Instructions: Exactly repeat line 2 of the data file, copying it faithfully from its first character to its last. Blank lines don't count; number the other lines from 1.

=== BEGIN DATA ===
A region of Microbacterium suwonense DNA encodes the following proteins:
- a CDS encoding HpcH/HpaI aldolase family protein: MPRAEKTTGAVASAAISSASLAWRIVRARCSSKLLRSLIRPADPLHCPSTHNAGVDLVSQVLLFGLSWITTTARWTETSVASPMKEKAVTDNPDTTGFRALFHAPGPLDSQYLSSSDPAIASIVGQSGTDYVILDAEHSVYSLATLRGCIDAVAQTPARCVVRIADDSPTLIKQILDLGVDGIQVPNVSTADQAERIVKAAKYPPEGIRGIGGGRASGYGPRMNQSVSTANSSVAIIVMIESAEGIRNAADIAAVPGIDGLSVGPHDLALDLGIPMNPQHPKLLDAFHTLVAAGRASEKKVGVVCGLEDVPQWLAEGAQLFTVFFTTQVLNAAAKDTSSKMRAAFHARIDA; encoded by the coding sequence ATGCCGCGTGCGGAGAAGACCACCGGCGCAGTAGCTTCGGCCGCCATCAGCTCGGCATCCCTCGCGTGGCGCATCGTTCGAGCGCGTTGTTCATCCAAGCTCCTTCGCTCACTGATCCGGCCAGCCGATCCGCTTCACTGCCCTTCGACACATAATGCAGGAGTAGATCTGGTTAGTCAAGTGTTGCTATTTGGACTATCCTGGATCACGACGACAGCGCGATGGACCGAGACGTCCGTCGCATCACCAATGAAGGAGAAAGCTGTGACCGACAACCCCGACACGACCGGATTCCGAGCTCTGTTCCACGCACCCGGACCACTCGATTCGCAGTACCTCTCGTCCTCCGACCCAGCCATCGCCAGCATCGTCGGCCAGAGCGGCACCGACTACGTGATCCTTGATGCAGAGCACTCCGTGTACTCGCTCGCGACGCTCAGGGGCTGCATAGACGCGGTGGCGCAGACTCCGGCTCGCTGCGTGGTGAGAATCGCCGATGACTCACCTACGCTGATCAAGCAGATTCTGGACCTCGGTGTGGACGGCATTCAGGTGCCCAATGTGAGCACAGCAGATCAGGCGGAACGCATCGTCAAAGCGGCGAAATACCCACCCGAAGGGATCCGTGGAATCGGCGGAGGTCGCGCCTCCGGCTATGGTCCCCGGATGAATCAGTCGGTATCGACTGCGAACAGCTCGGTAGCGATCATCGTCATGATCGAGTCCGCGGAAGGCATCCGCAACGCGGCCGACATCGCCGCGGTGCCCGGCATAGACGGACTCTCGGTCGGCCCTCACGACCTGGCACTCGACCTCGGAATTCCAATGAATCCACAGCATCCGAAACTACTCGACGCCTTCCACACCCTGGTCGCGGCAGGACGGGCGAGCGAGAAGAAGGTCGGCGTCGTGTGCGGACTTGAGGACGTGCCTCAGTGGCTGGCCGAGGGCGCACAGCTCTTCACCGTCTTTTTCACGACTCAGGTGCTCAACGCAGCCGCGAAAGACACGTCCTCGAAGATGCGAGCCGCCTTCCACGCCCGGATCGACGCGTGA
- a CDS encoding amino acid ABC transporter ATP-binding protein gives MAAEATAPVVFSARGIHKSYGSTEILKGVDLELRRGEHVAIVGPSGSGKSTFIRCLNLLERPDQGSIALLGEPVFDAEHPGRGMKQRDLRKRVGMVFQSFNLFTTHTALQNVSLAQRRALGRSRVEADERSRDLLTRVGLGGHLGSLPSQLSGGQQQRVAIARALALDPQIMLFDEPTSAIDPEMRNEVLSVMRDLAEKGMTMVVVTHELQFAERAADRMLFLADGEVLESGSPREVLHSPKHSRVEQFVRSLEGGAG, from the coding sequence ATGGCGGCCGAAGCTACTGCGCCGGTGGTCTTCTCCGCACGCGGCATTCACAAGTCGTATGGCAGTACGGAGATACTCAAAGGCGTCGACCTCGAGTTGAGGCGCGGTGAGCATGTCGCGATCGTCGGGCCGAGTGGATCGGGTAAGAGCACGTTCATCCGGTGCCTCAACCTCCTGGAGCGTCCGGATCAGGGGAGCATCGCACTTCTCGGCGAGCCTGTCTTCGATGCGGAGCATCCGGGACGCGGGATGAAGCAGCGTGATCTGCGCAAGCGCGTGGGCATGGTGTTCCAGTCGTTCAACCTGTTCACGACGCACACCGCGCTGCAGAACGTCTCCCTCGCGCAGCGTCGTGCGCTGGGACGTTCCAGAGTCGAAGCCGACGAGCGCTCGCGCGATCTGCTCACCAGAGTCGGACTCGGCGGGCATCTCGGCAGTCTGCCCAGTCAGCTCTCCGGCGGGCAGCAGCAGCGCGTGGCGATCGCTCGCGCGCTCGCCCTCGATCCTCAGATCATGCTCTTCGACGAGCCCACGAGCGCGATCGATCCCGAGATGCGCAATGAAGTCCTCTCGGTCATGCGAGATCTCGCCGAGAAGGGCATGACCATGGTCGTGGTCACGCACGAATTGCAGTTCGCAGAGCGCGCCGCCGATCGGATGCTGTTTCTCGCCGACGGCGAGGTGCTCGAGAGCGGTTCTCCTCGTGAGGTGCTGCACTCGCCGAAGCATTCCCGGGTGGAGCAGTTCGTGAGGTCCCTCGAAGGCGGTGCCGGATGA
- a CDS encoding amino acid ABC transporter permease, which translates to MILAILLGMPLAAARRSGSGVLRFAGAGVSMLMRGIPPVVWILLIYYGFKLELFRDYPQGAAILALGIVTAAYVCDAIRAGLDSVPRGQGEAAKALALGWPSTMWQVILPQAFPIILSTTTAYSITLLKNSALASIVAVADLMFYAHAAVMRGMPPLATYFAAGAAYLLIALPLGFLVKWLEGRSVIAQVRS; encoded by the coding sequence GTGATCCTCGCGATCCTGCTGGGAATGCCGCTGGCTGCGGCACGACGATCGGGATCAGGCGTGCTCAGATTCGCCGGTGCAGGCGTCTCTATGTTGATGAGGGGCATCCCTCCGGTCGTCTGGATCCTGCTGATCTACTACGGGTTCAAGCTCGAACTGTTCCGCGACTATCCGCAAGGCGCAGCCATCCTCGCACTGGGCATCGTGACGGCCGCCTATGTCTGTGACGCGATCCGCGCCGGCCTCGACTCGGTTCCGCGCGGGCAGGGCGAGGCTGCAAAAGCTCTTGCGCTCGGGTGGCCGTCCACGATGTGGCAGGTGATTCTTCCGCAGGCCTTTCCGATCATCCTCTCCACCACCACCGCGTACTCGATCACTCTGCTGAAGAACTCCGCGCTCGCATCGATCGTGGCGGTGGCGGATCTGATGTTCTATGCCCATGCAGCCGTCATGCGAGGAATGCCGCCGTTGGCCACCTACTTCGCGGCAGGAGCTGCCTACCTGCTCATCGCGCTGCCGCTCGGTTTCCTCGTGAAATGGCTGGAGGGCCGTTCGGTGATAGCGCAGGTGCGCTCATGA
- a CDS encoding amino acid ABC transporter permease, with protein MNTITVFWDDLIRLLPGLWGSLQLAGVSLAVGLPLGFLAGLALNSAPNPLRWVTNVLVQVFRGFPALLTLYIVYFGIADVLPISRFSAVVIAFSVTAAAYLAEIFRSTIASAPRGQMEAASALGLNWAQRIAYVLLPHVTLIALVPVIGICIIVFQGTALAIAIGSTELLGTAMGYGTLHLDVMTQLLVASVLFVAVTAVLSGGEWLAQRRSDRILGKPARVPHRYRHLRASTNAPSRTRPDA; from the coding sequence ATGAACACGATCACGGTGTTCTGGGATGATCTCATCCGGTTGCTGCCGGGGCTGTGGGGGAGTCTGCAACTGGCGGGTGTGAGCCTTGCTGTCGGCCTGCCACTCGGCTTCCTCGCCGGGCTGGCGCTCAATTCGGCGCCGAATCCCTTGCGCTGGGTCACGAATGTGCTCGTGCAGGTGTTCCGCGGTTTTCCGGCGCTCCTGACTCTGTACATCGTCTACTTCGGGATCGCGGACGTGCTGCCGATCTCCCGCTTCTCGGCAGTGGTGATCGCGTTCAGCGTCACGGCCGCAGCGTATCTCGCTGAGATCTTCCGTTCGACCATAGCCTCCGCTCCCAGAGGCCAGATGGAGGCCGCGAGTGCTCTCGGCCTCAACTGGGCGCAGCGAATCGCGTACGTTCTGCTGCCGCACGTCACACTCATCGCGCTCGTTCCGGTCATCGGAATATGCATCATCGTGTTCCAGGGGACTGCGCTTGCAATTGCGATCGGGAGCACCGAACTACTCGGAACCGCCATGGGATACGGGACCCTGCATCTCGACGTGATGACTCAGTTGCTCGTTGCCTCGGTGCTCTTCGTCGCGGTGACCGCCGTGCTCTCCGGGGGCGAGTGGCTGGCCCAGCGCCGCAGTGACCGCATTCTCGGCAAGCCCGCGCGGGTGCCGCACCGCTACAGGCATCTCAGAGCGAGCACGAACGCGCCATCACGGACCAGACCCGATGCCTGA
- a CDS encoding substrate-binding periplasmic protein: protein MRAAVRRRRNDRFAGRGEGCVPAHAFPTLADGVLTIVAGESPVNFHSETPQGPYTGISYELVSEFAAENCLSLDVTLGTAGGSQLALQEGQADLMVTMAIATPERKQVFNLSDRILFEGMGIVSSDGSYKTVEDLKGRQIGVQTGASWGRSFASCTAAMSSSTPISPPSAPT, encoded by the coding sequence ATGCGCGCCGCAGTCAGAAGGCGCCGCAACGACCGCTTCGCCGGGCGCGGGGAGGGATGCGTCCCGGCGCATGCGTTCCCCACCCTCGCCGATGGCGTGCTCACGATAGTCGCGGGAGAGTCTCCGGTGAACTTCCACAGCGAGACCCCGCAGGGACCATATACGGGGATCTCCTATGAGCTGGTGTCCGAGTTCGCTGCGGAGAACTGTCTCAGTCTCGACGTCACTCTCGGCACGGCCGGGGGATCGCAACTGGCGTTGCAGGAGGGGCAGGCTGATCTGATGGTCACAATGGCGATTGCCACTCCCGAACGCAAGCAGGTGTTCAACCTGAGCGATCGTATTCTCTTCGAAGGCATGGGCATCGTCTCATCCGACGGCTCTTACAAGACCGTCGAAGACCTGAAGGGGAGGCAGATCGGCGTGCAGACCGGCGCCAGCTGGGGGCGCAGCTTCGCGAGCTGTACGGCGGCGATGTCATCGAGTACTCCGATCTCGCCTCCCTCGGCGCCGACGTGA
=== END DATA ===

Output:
- a CDS encoding HpcH/HpaI aldolase family protein: MPRAEKTTGAVASAAISSASLAWRIVRARCSSKLLRSLIRPADPLHCPSTHNAGVDLVSQVLLFGLSWITTTARWTETSVASPMKEKAVTDNPDTTGFRALFHAPGPLDSQYLSSSDPAIASIVGQSGTDYVILDAEHSVYSLATLRGCIDAVAQTPARCVVRIADDSPTLIKQILDLGVDGIQVPNVSTADQAERIVKAAKYPPEGIRGIGGGRASGYGPRMNQSVSTANSSVAIIVMIESAEGIRNAADIAAVPGIDGLSVGPHDLALDLGIPMNPQHPKLLDAFHTLVAAGRASEKKVGVVCGLEDVPQWLAEGAQLFTVFFTTQVLNAAAKDTSSKMRAAFHARIDA; encoded by the coding sequence ATGCCGCGTGCGGAGAAGACCACCGGCGCAGTAGCTTCGGCCGCCATCAGCTCGGCATCCCTCGCGTGGCGCATCGTTCGAGCGCGTTGTTCATCCAAGCTCCTTCGCTCACTGATCCGGCCAGCCGATCCGCTTCACTGCCCTTCGACACATAATGCAGGAGTAGATCTGGTTAGTCAAGTGTTGCTATTTGGACTATCCTGGATCACGACGACAGCGCGATGGACCGAGACGTCCGTCGCATCACCAATGAAGGAGAAAGCTGTGACCGACAACCCCGACACGACCGGATTCCGAGCTCTGTTCCACGCACCCGGACCACTCGATTCGCAGTACCTCTCGTCCTCCGACCCAGCCATCGCCAGCATCGTCGGCCAGAGCGGCACCGACTACGTGATCCTTGATGCAGAGCACTCCGTGTACTCGCTCGCGACGCTCAGGGGCTGCATAGACGCGGTGGCGCAGACTCCGGCTCGCTGCGTGGTGAGAATCGCCGATGACTCACCTACGCTGATCAAGCAGATTCTGGACCTCGGTGTGGACGGCATTCAGGTGCCCAATGTGAGCACAGCAGATCAGGCGGAACGCATCGTCAAAGCGGCGAAATACCCACCCGAAGGGATCCGTGGAATCGGCGGAGGTCGCGCCTCCGGCTATGGTCCCCGGATGAATCAGTCGGTATCGACTGCGAACAGCTCGGTAGCGATCATCGTCATGATCGAGTCCGCGGAAGGCATCCGCAACGCGGCCGACATCGCCGCGGTGCCCGGCATAGACGGACTCTCGGTCGGCCCTCACGACCTGGCACTCGACCTCGGAATTCCAATGAATCCACAGCATCCGAAACTACTCGACGCCTTCCACACCCTGGTCGCGGCAGGACGGGCGAGCGAGAAGAAGGTCGGCGTCGTGTGCGGACTTGAGGACGTGCCTCAGTGGCTGGCCGAGGGCGCACAGCTCTTCACCGTCTTTTTCACGACTCAGGTGCTCAACGCAGCCGCGAAAGACACGTCCTCGAAGATGCGAGCCGCCTTCCACGCCCGGATCGACGCGTGA